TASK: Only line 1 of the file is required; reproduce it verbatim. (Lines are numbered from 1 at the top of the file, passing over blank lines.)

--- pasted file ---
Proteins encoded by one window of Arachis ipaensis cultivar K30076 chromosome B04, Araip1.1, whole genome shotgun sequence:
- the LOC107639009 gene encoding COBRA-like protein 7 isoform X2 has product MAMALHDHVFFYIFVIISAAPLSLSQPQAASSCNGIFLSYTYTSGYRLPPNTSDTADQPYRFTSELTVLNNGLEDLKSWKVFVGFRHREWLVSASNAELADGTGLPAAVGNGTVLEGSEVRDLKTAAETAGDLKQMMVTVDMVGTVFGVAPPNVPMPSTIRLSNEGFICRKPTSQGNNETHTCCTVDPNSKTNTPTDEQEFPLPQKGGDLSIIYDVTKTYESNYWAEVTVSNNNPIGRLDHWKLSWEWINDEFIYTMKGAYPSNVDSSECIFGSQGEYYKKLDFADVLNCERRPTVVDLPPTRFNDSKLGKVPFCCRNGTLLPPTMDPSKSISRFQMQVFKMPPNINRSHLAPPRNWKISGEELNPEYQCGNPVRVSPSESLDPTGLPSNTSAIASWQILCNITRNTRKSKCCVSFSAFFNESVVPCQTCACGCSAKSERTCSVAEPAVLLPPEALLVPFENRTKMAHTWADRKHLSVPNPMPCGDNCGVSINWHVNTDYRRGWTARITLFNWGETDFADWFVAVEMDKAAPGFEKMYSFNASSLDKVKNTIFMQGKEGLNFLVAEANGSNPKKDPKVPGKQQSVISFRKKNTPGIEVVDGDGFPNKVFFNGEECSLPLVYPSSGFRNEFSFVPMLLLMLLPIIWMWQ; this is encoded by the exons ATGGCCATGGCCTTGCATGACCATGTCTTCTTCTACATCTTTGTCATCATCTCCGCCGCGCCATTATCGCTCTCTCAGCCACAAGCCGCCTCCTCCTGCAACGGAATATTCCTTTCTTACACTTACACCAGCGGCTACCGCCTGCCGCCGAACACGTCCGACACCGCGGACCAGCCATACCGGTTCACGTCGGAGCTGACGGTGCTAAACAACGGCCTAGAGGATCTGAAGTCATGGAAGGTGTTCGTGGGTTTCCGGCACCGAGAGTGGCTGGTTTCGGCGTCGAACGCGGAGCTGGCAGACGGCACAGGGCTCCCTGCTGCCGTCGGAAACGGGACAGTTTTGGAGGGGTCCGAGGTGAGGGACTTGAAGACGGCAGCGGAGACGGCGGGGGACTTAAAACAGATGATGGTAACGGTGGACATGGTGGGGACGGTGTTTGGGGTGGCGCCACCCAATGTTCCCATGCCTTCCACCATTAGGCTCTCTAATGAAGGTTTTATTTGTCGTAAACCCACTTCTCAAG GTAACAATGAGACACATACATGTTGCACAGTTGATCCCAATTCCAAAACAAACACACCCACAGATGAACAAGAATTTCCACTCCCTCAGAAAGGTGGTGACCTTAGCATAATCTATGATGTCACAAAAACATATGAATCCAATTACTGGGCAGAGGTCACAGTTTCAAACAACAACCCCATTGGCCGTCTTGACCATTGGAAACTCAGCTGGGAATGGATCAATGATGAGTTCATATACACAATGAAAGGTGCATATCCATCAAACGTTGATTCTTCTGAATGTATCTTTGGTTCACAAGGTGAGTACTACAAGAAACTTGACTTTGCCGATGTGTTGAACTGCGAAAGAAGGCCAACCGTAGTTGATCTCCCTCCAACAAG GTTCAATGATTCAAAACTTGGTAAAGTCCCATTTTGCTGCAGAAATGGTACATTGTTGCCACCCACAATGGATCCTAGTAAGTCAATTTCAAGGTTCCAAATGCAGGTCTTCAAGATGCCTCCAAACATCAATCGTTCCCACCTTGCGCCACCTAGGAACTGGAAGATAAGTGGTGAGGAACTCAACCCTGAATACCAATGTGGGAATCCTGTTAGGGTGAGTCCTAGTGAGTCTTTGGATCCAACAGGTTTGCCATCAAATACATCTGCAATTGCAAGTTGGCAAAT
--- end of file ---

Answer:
Proteins encoded by one window of Arachis ipaensis cultivar K30076 chromosome B04, Araip1.1, whole genome shotgun sequence: